Because everything is alive, it is inescapable that every living thing is sustained by other living things. One definition of the word, "edible" is: "Good to eat and wholesome to digest, as a worm to a toad, a toad to a snake, a snake to a pig, a pig to a man, and a man to a worm."3 The cycle of Life is endlessly self-sustaining because everything contributes to it, one way or another, sooner or later. Most living things – with the particular exception of civilized humans – participate in this necessary cycle "cheerfully" and "without complaint," because the ultimate invulnerability of "all things" is intuitively understood universally – again, with the exception of civilized humans. Metaconscious Isness "administers" this exchange to the maximum advantage of all participants, with the result that the endlessly expanding spiral of becoming unwinds through "time" and "space" to the optimum advantage of everyone and everything in the domain of Isness.
Civilized humans took exception to this universally satisfactory arrangement, and approximately 5,000 years ago decided that they should administer the dynamic balance of who and what should live and die, within the domain of civilization on planet Earth. The result was that, under civilized human administration, it was routinely decided that civilized humans should live, and anything or anyone not useful to civilized humans should die. The result in turn of this administrative practice was that the human population steadily increased, slowly at first, then with increasing swiftness, and the domain of human civilization expanded across the Earth at a matching pace.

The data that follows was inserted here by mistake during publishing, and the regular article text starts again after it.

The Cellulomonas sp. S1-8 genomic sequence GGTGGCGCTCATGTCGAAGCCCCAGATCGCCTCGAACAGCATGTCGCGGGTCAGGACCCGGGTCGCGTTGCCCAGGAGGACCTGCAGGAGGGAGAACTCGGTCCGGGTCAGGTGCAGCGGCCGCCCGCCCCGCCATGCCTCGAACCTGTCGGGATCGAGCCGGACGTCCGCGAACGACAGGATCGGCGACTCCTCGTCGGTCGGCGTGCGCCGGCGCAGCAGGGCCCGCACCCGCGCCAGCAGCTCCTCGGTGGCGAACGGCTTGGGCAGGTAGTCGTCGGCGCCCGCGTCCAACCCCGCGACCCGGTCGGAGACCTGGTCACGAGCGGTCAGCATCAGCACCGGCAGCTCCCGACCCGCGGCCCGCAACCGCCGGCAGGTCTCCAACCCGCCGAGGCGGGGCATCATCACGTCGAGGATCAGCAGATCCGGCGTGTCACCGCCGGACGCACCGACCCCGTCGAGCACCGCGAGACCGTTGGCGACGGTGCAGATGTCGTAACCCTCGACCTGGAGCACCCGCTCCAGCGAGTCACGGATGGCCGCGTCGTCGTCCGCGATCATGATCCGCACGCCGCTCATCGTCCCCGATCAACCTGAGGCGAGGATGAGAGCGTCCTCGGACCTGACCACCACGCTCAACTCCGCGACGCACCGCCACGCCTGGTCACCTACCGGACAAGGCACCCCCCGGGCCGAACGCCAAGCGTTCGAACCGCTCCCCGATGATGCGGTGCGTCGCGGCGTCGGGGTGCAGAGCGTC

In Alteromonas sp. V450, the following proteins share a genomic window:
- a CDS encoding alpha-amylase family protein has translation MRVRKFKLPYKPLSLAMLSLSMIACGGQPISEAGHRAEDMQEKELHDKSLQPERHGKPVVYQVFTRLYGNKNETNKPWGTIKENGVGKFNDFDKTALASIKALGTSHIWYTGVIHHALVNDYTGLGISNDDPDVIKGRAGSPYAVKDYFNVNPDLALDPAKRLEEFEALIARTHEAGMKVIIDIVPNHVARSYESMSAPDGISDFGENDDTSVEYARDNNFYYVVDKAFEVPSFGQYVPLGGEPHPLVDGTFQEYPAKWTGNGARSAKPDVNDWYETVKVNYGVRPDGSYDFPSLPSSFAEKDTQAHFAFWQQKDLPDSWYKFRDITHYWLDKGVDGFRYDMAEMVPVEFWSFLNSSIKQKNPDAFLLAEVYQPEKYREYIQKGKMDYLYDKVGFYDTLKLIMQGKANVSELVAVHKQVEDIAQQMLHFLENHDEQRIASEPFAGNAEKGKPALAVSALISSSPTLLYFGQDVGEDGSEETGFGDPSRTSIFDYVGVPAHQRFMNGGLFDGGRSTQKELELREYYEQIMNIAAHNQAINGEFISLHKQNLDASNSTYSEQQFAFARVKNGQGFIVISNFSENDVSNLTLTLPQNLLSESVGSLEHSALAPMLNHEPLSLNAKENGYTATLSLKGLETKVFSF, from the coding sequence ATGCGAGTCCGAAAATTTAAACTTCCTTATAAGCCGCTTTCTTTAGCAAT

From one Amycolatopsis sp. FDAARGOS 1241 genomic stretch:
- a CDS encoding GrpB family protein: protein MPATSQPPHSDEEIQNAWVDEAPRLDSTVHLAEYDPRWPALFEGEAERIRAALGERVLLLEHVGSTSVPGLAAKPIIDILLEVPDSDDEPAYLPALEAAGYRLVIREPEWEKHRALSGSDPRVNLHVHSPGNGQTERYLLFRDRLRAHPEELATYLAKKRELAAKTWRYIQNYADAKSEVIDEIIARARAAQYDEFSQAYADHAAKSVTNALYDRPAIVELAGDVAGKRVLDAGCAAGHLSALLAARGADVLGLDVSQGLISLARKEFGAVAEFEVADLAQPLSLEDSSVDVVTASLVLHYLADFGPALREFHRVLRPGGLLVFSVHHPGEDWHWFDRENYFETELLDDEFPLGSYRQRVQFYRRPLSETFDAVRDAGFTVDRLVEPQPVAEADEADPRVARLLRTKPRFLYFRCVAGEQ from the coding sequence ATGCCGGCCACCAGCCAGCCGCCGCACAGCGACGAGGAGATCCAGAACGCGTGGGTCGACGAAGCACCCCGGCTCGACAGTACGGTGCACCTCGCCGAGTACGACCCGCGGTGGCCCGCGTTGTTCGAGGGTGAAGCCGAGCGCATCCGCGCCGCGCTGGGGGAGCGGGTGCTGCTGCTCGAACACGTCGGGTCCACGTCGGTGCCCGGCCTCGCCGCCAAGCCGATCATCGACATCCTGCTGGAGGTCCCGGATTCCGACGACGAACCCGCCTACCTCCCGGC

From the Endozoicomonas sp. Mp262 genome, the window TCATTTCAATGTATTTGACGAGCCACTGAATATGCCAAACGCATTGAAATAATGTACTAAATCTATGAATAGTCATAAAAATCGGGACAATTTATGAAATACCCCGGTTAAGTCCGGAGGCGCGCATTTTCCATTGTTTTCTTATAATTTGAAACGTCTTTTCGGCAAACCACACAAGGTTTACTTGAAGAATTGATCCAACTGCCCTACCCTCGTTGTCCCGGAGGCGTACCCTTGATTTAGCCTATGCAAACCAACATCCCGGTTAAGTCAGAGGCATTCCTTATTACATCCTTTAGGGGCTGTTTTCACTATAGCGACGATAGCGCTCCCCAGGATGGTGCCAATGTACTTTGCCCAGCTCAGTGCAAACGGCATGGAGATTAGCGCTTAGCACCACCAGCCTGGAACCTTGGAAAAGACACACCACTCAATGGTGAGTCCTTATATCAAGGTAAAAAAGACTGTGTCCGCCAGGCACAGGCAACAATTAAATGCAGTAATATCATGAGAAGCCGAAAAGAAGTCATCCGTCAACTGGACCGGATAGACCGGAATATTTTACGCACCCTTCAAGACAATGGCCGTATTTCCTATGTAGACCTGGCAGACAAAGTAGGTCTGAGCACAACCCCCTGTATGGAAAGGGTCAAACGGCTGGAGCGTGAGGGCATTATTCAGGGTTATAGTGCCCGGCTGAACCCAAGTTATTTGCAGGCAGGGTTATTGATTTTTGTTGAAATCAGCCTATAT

This little experiment played out to its inevitable conclusion, and after a brief run of 5,000 years, civilization had occupied the entire planet with a rapidly increasing population density, and at the cost of a planetary die-off of large numbers of other living species. Civilization continued its program of limitless expansion, made good by unlimited warfare upon all beings not cooperative with, or useful to the civilized agenda – until the point was reached beyond which limitless growth was no longer possible. Vital resources, upon which the career of limitless growth depended, became scarce at the same time demand for them was growing at its maximum rate. The resulting collapse of an inherently unsustainable way of life was sudden, swift, and decisive; and it became unmistakably evident to all human survivors of the civilized collapse that the premises upon which civilized humans had been living for the past 5,000 years were fatally flawed from their inception. This shocking turn of human events provided the motivation for the emergence of an entirely alternative, post-civilized way of social human life.